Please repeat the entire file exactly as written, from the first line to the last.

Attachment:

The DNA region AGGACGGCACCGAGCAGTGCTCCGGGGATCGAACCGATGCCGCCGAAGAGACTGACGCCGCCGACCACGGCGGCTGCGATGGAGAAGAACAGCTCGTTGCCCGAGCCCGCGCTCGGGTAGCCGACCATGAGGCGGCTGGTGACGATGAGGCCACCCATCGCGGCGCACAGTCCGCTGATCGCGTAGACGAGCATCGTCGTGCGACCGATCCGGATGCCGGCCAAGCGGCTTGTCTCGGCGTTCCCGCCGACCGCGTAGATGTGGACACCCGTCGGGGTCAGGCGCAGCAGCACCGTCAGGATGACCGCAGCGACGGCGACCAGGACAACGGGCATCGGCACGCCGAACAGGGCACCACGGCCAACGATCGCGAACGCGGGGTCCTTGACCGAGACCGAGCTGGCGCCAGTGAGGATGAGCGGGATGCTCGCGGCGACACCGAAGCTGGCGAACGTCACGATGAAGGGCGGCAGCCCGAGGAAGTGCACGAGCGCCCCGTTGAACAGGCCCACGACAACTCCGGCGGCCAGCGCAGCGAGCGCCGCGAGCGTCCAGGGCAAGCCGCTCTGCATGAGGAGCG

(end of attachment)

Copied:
The DNA region AGGACGGCACCGAGCAGTGCTCCGGGGATCGAACCGATGCCGCCGAAGAGACTGACGCCGCCGACCACGGCGGCTGCGATGGAGAAGAACAGCTCGTTGCCCGAGCCCGCGCTCGGGTAGCCGACCATGAGGCGGCTGGTGACGATGAGGCCACCCATCGCGGCGCACAGTCCGCTGATCGCGTAGACGAGCATCGTCGTGCGACCGATCCGGATGCCGGCCAAGCGGCTTGTCTCGGCGTTCCCGCCGACCGCGTAGATGTGGACACCCGTCGGGGTCAGGCGCAGCAGCACCGTCAGGATGACCGCAGCGACGGCGACCAGGACAACGGGCATCGGCACGCCGAACAGGGCACCACGGCCAACGATCGCGAACGCGGGGTCCTTGACCGAGACCGAGCTGGCGCCAGTGAGGATGAGCGGGATGCTCGCGGCGACACCGAAGCTGGCGAACGTCACGATGAAGGGCGGCAGCCCGAGGAAGTGCACGAGCGCCCCGTTGAACAGGCCCACGACAACTCCGGCGGCCAGCGCAGCGAGCGCCGCGAGCGTCCAGGGCAAGCCGCTCTGCATGAGGAGCG